Analyzes the struggle for agency between two sisters in the short story 'Why I Live at the P.O.,' by Eudora Welty. Spinster sister's dire need for attention; Attempts to discredit other family members; Gaining of feelings of importance in job at the post office.
An analysis of the poetics of anger in Eudora Welty's story “Why I Live at the P.O.” This text would fit in quite well in an anthology of literary anger. It is a wonderful example of family fury, which stages a whole range of belligerent emotions. In a convulsive atmosphere, brickbats, threats, and insults are copiously exchanged in a deafening tone, and physical abuse accompanies verbal abuse. Sister is called a hussy by grandfather, and Mama slaps her in the face, while Uncle Rondo tears off Stella's kimono. Things are thrown around and grabbed from others. Doors are slammed, ketchup is spilled, and firecrackers go off to increase the cacophony. The fanatical rhythm in this story tends to be farcical and seems to have, as Sister puts it, “no rhyme or reason.” On the other hand, however, it might be more true to say that the family's anger is too disquieting to be acknowledged and consequently needs to be displaced in a variety of ways.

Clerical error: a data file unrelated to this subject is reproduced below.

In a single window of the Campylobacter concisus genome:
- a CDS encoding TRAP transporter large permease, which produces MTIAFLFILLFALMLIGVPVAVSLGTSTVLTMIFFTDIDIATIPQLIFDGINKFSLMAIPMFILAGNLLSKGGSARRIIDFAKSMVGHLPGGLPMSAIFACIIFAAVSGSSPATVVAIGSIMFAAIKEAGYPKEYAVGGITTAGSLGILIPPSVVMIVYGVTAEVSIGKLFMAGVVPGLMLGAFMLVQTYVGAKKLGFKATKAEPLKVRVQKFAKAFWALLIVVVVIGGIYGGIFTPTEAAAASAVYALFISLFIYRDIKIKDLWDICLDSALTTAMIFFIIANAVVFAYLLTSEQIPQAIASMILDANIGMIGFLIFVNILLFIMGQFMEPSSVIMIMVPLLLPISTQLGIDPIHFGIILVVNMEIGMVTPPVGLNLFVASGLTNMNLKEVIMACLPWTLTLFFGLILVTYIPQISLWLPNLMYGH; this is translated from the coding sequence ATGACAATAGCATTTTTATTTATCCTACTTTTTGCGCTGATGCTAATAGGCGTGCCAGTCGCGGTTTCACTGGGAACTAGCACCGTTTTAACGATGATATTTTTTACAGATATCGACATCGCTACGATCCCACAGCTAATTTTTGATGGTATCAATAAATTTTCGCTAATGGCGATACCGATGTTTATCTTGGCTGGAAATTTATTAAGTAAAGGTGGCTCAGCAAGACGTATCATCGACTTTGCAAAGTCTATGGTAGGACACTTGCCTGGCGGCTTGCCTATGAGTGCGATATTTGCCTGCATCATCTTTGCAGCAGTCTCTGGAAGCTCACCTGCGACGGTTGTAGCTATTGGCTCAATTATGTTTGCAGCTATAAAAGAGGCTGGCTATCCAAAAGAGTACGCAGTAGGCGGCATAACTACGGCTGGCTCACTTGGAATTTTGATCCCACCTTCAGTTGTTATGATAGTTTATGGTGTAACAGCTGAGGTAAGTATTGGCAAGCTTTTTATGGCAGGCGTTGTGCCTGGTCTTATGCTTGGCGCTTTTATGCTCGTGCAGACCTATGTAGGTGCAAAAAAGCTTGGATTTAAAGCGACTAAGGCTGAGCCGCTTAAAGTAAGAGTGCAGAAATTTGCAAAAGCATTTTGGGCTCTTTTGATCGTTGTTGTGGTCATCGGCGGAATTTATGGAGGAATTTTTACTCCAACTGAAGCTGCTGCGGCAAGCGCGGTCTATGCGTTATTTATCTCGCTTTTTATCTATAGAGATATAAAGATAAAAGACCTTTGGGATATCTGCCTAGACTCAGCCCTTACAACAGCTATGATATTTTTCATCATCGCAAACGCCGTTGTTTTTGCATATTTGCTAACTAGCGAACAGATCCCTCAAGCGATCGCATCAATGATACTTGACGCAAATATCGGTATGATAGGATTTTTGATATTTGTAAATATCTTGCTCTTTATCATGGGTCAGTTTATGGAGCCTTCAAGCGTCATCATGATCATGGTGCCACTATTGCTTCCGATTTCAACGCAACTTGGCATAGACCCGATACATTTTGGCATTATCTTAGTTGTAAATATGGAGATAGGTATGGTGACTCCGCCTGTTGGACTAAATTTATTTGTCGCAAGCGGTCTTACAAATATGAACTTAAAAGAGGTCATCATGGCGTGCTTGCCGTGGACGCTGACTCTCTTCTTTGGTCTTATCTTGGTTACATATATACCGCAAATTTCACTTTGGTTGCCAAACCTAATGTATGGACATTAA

Presents a contextual analysis of the short story "A Worn Path," by Eudora Welty. Significance of the mistletoe in the story; Symbolism of the mistletoe; Description of Phoenix Jackson, the protagonist of the story.
"(...)the text figures the writing process, that much more than a character sketch, "A Worn Path" is a complex analogy of fabulation--of invention, discovery, and subjective expansion. Far from resting on stereotypes, the story plays upon our "knowledge" of "others" to resist the "wornness" of old scripts. Phoenix's traits--her blackness, femaleness, age, and apparent poverty- are riddles told by the author to challenge the reader both to unlearn and to relearn, that is, to enter the process of creation."
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